We’ve explored the many reasons to avoid fast food ad nauseam here on TreeHugger. (Although, in the good news category, Sara told us over the weekend that many chains have stopped using the now infamous "pink slime" in their products.) If you’re a regular TH reader you probably don’t need another reason to hate on fast food, but we’ve got one for you: false advertising. This deceit can be seen by anyone who has ever ordered a fast food burger but for the rest of you we now have photographic evidence. Dario D. over at Alphaila took the time to shoot pro-quality, studio photos of fast food he ordered at “places” near his home and compared them to advertising photos of the same product. (In Dario’s words, ‘I won’t say “restaurants”, just “places”.) The results speak for themselves.
Here’s the set-up from Dario himself:
People around the world know fast food as one of the most reliable distributors of disappointment ever produced by the business world. We know that if we ever feel the need to complain about something, we can just grab a page out of a coupon booklet, adorned in pictures of juicy burgers, go to a fast food place, then have a party. Why, the places themselves usually plaster their walls with pictures of juicy burgers – often hanging right over your table – so you need only open your eyes to find something to compare your food with, while you eat it.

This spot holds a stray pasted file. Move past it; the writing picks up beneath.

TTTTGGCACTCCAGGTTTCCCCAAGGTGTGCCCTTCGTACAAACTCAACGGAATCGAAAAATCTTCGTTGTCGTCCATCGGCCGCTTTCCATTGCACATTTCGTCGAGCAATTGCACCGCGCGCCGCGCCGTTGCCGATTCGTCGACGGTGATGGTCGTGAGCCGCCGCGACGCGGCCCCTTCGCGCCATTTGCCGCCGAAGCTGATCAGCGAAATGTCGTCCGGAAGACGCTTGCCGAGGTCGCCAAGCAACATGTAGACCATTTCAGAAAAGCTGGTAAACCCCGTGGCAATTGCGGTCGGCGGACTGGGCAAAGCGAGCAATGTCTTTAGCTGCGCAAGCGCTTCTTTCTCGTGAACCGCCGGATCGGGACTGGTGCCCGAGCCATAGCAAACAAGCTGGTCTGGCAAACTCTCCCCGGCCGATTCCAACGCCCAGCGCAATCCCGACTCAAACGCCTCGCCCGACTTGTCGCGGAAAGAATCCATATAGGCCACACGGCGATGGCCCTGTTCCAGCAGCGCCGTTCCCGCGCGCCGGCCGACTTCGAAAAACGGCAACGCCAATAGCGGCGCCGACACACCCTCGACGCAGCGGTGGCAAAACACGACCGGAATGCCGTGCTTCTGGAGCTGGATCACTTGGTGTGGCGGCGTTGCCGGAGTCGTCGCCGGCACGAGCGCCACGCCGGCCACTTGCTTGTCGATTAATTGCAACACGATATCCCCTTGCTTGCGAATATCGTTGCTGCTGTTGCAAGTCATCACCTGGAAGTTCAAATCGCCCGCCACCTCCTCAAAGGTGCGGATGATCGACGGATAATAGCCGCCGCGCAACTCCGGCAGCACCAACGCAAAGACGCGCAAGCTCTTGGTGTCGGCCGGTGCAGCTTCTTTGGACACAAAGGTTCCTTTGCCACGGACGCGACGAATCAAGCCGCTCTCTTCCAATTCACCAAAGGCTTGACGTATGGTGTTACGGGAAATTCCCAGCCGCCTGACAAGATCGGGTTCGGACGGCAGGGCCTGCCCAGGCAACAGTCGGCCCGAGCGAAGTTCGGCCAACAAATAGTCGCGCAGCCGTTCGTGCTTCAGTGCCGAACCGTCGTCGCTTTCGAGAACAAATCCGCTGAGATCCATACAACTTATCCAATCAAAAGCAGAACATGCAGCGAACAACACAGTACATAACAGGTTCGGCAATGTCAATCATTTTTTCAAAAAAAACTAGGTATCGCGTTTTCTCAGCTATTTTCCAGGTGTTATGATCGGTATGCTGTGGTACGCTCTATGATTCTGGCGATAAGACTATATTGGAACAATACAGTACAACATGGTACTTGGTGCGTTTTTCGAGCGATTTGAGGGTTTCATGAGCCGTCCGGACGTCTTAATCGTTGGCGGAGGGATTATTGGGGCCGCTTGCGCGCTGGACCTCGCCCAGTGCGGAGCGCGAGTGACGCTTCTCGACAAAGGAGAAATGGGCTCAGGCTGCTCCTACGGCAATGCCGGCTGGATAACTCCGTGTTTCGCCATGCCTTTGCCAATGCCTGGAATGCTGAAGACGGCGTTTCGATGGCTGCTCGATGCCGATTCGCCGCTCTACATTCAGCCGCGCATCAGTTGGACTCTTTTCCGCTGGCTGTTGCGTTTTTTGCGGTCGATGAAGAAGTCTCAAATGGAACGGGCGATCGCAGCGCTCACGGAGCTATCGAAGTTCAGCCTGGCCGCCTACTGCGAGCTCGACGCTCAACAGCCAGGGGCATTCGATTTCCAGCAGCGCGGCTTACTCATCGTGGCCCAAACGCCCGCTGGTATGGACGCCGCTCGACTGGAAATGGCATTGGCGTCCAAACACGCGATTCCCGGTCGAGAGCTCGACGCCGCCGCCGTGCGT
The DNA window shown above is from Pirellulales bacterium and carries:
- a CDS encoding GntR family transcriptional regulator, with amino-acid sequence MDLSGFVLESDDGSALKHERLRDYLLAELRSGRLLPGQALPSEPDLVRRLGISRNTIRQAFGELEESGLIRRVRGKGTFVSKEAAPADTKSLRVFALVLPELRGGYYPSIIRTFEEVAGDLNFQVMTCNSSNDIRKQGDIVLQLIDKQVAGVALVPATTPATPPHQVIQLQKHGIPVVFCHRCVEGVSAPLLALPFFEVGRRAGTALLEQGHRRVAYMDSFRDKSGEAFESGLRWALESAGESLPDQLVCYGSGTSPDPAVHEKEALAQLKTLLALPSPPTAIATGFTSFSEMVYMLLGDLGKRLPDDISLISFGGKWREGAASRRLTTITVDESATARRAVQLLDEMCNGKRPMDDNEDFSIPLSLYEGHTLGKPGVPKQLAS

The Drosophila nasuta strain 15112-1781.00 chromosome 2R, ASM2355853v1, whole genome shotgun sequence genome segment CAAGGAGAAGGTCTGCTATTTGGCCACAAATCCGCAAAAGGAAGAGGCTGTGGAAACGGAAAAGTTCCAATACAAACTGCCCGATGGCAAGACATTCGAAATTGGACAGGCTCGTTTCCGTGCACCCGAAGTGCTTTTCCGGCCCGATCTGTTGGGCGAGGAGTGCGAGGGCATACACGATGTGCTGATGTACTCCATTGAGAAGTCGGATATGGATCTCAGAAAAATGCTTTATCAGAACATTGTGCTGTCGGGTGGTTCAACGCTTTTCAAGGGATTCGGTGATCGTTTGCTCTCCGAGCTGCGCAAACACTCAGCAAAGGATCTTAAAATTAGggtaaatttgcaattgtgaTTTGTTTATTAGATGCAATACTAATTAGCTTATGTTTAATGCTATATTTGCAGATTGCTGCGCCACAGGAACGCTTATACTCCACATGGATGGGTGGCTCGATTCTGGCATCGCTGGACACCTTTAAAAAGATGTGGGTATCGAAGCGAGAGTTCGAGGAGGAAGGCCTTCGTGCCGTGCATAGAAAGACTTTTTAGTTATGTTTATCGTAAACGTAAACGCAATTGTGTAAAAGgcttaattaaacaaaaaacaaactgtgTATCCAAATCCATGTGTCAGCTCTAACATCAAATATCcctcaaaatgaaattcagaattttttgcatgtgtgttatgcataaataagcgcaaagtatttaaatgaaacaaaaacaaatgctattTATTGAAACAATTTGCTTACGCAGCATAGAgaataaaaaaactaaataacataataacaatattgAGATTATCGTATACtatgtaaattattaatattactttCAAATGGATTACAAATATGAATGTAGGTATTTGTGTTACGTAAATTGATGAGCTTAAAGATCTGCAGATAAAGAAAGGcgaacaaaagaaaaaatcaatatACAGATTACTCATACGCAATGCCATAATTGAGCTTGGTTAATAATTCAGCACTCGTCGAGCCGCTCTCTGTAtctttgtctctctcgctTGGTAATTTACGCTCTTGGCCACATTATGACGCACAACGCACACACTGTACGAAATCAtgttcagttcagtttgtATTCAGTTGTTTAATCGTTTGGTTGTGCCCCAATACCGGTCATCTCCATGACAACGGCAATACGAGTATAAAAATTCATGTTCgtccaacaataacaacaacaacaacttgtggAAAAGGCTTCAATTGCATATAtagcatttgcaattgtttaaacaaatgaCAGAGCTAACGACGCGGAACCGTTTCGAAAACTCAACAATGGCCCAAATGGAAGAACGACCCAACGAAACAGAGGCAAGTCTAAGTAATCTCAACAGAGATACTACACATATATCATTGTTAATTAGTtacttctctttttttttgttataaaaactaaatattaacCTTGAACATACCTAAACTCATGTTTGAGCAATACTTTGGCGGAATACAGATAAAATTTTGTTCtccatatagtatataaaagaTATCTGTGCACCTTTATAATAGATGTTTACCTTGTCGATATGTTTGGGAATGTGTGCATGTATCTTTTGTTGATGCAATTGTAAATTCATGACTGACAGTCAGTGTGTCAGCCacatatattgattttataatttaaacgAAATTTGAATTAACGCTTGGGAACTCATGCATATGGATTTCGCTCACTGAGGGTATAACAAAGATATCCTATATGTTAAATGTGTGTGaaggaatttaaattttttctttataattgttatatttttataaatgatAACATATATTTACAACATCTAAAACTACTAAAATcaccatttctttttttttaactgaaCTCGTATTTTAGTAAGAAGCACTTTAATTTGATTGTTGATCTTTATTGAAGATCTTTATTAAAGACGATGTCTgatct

And it's not just burgers that fail to deliver.
Now, obviously a company advertising a product will strive to make it look as appealing as possible to entice customers, and fast food places aren’t the only culprits in over-selling their product. I’d say that mass-market toy ads are even worse when it comes to not delivering what they promise. As a father of two young boys, I can’t tell you how many times I’ve given my kids a that-looks-cool-but-it’s-really-crappy-and-won’t-work-like-advertised talk. I can, however, happily say that my efforts have resulted in my six year-old saying, “that is a piece of crap” when he sees an ad for such a toy. (Usually after he’s seen the ad at least once before and we’ve had our little talk.)
I don’t expect Taco Bell, McDonald’s or Burger King to begin placing “real” products in their ads any time soon, but I’d love to see projects like Dario’s become a part of grade school curriculum to combat the school-age bombardment of advertising and to teach our kids some media literacy.
It's also just not the quality of product that these ads are misrepresenting. Some of the advertised products can't even fit into the disposable boxes designed to hold them.
For all the earnest vegans and vegetarians out there it’s another round of ammo with which you can try to convince all of your friends and family, and anyone else you corner at a party, that they should join you in your quest to rid the world of the horrors of eating animal products. You’re welcome.
Head over to Alphaila to check out more ad vs. reality comparisons. Dario D. also gives a good overview of his methodology, including specs on his studio and computer set-up.
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